Richard Crowell: The hardest thing that I have faced so far is the ability to make a habit and keeping a routine. Another challenge is getting more kids into cattle so the breed doesn’t die down. I hope our generation is stronger than ever.
Seth Greenwell: My biggest challenge when showing is getting my heifer and cow in a row. They just don’t always stay there. When I first started showing, I just didn’t understand. Now I know I must keep my patience and practice.
Asa Greenwell: Some days the biggest challenge is just getting the cows through the cattle chute and catching them in the head catch. That can be tricky!
Where do you see yourself and your operation in 10 years?
Graydon Allison: 10 years I will be 21. I would like for my herd to have grown. I also plan on being in college. I plan to invest my money back into cows.
Cole Bailey: I hope to have my own livestock. I hope to be able to grow the best cows.
Braden Bone: In ten years, I see myself owning my own land for my herd.
Richard Crowell: In 10 years, I plan to have an Angus farm and produce quality beef. I also hope that I can continue to learn by going to classes and growing my knowledge. I also want to be a member that Is continuing to improve the breed of Angus cattle.
Brock Bailey: I see myself having more cattle.
Seth Greenwell: I see Mr. Marty still being head of the business, but eventually turning the lead over to his son. In time, there may be less show and more breeding and selling.
Asa Greenwell: Allison Farms is definitely growing.
How will you continue to improve and grow your operation, and leave your footprint on the beef industry in Tennessee?
Graydon Allison: I intend to leave my footprint by raising the best herd.
Cole Bailey: I will keep learning new and better ways to be on my own.
Braden Bone: I plan to leave my footprint by continuing to breed for the best genetics. I also hope to produce a highly desired bull and continue the effort to maximize crops.
Richard Crowell: I will buy cows with good genetics and then start producing my own. I hope to be able to make each cow better than the one before. I also plan to become a master beef producer and produce good quality meat. I also plan to have my own annual cattle sale and sell cattle that will help others grow their herd.
Brock Bailey: I will improve by working with my show heifer. I intend to leave my footprint by continuing to show.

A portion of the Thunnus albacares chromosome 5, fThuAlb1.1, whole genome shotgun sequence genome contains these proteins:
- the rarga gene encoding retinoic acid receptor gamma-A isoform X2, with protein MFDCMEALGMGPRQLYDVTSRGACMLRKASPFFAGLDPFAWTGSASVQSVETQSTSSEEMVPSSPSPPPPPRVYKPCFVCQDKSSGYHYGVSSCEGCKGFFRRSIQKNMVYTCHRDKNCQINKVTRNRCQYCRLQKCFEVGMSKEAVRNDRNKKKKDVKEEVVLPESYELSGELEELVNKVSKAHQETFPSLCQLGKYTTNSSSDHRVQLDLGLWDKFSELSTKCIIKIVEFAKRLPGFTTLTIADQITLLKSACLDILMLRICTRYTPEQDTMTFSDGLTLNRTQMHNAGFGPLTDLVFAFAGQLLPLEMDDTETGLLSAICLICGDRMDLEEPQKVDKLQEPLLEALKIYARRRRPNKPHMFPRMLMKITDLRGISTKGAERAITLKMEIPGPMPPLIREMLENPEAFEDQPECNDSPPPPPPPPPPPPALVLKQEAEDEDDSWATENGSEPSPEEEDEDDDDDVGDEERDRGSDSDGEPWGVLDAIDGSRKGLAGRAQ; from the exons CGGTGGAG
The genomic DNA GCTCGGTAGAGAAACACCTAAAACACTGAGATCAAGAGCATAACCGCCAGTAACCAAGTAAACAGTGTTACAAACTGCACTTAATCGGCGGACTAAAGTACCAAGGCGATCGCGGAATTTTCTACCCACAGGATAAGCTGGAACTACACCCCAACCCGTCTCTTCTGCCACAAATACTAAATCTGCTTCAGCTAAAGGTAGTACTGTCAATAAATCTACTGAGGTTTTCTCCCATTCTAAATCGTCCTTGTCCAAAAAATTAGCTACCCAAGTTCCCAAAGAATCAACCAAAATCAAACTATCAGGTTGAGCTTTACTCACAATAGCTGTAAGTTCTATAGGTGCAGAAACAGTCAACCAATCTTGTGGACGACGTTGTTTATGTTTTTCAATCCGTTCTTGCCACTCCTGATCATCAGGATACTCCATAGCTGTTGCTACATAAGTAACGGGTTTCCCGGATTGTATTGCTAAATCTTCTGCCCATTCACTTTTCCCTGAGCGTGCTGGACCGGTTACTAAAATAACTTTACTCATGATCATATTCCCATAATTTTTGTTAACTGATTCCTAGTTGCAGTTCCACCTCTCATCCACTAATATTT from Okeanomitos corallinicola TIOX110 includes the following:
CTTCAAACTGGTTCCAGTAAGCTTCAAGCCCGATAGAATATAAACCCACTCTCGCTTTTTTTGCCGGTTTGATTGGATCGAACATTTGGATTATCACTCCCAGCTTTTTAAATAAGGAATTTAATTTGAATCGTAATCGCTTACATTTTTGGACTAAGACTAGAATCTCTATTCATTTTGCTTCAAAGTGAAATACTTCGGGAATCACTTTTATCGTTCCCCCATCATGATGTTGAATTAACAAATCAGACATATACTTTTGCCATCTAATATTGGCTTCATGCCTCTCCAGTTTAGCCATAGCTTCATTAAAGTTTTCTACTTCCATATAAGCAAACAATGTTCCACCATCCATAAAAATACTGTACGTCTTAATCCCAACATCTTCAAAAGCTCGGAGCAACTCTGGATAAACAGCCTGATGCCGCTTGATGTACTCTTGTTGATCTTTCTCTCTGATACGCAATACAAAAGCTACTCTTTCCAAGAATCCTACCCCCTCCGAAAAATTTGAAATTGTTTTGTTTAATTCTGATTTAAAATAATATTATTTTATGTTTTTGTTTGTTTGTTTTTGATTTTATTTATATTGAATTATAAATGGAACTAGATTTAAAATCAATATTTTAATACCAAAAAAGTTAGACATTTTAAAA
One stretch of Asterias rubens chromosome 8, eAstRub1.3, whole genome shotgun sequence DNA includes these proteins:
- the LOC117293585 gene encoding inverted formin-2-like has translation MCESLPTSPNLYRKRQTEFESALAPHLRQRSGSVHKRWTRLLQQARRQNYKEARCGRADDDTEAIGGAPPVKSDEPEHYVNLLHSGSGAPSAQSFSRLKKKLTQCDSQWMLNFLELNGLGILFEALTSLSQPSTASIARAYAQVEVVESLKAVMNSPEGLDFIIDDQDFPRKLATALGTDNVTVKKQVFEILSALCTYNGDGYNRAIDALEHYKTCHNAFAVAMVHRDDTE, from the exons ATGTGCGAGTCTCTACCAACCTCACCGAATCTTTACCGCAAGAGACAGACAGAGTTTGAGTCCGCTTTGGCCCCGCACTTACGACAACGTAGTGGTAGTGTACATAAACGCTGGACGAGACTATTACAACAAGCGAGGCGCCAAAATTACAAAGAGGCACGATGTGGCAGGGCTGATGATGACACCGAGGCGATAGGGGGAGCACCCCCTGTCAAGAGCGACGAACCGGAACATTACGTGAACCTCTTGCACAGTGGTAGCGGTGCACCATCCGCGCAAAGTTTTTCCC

Seth Greenwell: We can improve our operation and leave a positive footprint on the beef industry in Tennessee just by showing cattle as best we can. It promotes Allison Angus cattle and the Angus Association when we do.
Asa Greenwell: Extra seed and fertilizer. No, really, through shows and sales. I will leave my footprint by continuing to show. Those seeing our cattle and seeing pictures of the events we go to smile. It makes good impressions on people. It makes them think positively about farms like ours.
What could existing farmers do most to help young producers like yourself?
Graydon Allison: They could teach me how to be a better farmer.
Cole Bailey: They could teach me what they know.
Richard Crowell: Show and tell us what works for them and how they manage their herds. Pass down knowledge to the younger kids.
Brock Bailey: They could talk to future farmers.
Seth Greenwell: Keep taking time to help kids learn. Support young showmen by spending time with them, teaching them, and physically lending a hand when they need it.
Asa Greenwell: Keep helping us learn and showing us that working cooperatively with other farms helps everyone.
What is your favorite beef dish?
Graydon Allison: Applebee’s 6oz sirloin & shrimp parmesan.
Cole Bailey: Steak
Braden Bone: Filet mignon
Richard Crowell: My favorite dish is a ribeye cooked medium with just salt and pepper for seasoning.
Brock Bailey: Steak
Seth Greenwell: Grilled sirloin
Asa Greenwell: How could I choose?
Owner, Marty Allison, and Megan Tarpy guide the Allison Angus boys in their showing endeavors.
A skill-a-thon group study session for the Allison Angus crew.